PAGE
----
The Ohio Constitution Protection Amendment Will Require the Same Broad Consensus Majorities Required of Other Major Decisions

(11-18-22) Today, in partnership with State Representative Brian Stewart (R-Ashville), Ohio Secretary of State Frank LaRose endorsed the Ohio Constitution Protection Amendment. The amendment is designed to help protect the Ohio Constitution from continued abuse by special interests and out-of-state activists. Since 2000, 16 petition-based amendments have been proposed, with five passing and 11 failing. The new amendment would require petition-based amendments to pass with 60% of the vote, instead of a simple majority.

“The Ohio Constitution is supposed to serve as a framework of our state government, not as a tool for special interests,” said LaRose. “If you have a good idea and feel it deserves to be within the framework of our government, it should require the same standard for passage that we see in both our United States Constitution and here in our own state legislature. Requiring a broad consensus majority of at least 60% for passing a petition-based constitutional amendment provides a good-government solution to promote compromise.”

Constitutions are meant to serve as a framework for state government, not tools for special interests. State constitutions are designed to serve as a “statement of basic principles and highest laws of a state.(opens in a new window)” Instead, because of the ease of amending Ohio’s founding document, the Ohio Constitution has become a tool used by special interests to permanently change our form of government to their liking. The bloat is evidenced in the size of the document itself: the United States Constitution includes 7,591 words while the Ohio Constitution has over 67,000, including topics ranging from the development of casinos to bond consolidation to how people select their health care. In just the past three petition-based amendment campaigns, special interests have spent more than $50 million on media advertising, political consultants, and more to support their passage, failing on two of them.

Broad consensus majorities for constitutional amendments won’t impede the ability for Ohioans to bring change. Ohioans must maintain their ability to be heard, and initiated statutes provide a fair and accessible process to pass laws that the people feel necessary, but Ohio’s constitution was not intended to serve as a host for pet issues pushed by special interests. Instead, requiring a 60 percent supermajority for the passage of a constitutional amendment is a win for good government because it restores the power of popular majorities in deciding the enormous importance of amending the state Constitution.

Supermajorities are already required to make big decisions in the General Assembly. Currently, there is no component of passing a petition-based constitutional amendment that requires a supermajority. Meanwhile, a 2/3 supermajority is already required to pass changes to appropriation limitations, override vetoes, pass emergency clauses, or put a constitutional amendment on the ballot. If issues such as these must win a supermajority for passage, so should petition-based constitutional amendments. Additionally, without any supermajority component required for passage of a petition-based constitutional amendment, there is less motivation for the kind of compromise and consensus-building worthy of big changes to the state constitution.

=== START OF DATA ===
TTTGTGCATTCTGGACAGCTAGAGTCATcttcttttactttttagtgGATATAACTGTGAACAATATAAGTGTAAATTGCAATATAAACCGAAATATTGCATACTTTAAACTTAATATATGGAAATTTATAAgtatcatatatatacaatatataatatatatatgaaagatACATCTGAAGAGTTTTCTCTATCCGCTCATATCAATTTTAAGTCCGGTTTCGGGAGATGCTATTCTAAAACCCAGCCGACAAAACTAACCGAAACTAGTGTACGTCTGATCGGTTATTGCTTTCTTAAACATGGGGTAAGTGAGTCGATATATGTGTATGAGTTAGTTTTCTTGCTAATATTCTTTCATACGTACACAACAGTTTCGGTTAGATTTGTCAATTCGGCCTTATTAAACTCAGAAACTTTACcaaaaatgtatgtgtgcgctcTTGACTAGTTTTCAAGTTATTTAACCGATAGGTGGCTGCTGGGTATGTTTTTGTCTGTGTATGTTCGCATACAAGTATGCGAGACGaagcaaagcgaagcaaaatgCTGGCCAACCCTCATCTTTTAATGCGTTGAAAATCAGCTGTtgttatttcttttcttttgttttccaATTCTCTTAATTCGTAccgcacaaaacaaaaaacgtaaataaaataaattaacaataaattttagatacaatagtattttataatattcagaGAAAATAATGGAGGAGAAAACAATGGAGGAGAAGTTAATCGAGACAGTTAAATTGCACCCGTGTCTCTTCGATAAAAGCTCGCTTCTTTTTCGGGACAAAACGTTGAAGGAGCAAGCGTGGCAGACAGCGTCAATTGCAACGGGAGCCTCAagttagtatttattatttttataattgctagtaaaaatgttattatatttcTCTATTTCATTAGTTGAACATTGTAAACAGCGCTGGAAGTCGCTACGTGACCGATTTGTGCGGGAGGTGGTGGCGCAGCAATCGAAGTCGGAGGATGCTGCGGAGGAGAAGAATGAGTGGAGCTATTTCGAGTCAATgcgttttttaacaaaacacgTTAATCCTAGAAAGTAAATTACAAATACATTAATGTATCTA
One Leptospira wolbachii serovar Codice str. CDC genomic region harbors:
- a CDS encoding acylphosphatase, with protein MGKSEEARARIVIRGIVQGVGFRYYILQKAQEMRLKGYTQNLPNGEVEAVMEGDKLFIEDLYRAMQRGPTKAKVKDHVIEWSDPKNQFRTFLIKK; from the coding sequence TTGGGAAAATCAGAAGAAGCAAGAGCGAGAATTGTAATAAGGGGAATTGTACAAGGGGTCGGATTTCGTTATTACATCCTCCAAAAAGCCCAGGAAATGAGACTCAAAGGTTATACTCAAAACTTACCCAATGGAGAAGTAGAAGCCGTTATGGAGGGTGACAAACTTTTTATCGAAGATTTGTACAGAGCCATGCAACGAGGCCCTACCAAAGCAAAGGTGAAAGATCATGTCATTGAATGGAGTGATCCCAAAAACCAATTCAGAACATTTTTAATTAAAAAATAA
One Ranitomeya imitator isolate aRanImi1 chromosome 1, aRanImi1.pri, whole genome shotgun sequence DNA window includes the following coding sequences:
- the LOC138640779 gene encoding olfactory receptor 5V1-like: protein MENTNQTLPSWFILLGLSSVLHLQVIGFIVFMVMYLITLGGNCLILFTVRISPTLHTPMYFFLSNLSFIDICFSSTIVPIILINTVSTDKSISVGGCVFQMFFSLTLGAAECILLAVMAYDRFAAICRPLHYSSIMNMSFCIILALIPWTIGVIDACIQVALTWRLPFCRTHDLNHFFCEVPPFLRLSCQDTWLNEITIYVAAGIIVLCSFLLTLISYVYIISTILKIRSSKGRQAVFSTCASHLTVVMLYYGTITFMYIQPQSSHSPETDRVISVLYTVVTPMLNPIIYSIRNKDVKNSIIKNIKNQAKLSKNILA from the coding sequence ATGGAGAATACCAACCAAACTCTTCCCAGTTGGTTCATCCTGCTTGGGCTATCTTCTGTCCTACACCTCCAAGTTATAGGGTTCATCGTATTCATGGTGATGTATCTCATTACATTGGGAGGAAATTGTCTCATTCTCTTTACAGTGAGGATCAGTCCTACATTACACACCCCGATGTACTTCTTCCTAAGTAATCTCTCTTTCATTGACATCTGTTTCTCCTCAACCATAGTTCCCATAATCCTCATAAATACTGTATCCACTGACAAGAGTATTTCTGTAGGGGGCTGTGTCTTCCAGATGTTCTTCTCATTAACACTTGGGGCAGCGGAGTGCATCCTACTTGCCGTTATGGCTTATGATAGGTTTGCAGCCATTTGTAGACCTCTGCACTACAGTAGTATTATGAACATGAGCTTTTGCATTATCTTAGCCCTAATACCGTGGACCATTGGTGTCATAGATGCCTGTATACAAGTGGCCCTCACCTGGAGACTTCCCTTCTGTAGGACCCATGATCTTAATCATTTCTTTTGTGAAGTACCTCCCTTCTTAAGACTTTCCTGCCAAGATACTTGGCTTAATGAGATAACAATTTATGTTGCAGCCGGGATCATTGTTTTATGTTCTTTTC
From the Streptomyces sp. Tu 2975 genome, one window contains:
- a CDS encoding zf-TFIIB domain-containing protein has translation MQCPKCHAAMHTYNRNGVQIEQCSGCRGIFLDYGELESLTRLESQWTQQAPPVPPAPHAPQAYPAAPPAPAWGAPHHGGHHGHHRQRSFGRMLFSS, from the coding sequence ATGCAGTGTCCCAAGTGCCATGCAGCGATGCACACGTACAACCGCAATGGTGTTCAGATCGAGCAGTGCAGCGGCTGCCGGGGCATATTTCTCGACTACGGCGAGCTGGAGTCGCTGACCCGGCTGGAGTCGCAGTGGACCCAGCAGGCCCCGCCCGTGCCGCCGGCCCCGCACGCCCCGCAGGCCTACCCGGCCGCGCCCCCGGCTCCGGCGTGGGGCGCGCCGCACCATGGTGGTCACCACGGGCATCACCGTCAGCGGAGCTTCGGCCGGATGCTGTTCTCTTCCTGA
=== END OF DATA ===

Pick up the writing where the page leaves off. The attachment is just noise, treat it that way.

Both Blue and Red States Have Already Established Supermajorities for Constitutional Amendments. Massachusetts, Illinois, Oregon, Washington, Nevada, Nebraska, Mississippi, Wyoming, and Florida all require a supermajority to pass petition-based constitutional amendments. Additionally, the U.S. Supreme Court has already ruled that a supermajority requirement helps states prevent special interests from abusing the system. According to the National Conference of State Legislatures:

The supermajority requirement was challenged in 1997 by the proponents of an initiative that received a simple majority but failed to reach the supermajority requirement (Brady vs. Ohman, 105 F.3d 726 (1998)). The 10th Circuit Court of Appeals rejected the challenge and wrote that Wyoming had the right to prevent “… abuse of the initiated process and make it difficult for a relatively small special-interest group to enact its views into law.” The case was appealed to the U.S. Supreme Court, which upheld the Circuit Court ruling.

OUTCOME: The Ohio Constitution is supposed to serve as a framework of our state government, not as a tool for special interests. Requiring a broad consensus majority of at least 60% for passing a petition-based constitutional amendment provides a good-government solution to promote compromise and have a historically proven record of passage.

BY THE NUMBERS:

Petition-based Constitutional Amendments:

  • 16 proposed since 2000
  • 11 proposed amendments failed
  • 5 proposed amendments passed
  • Of those 5 that passed, 3 of the 5 had 60% or more of the vote

General Assembly-Initiated Constitutional Amendments:

  • 17 proposed since 2000
  • 2 proposed amendments failed
  • 15 proposed amendments passed
  • Of those 15 amendments that passed, 12 of the 15 had 60% or more of the vote

ANALYSIS: General Assembly-Initiated constitutional amendments, which require a supermajority to reach the ballot, already incorporate the compromise necessary to improve chances for passage. Petition-based constitutional amendments, without any supermajority component, have a far higher failure rate.

Below is the response from the Ohio House Democratic Caucus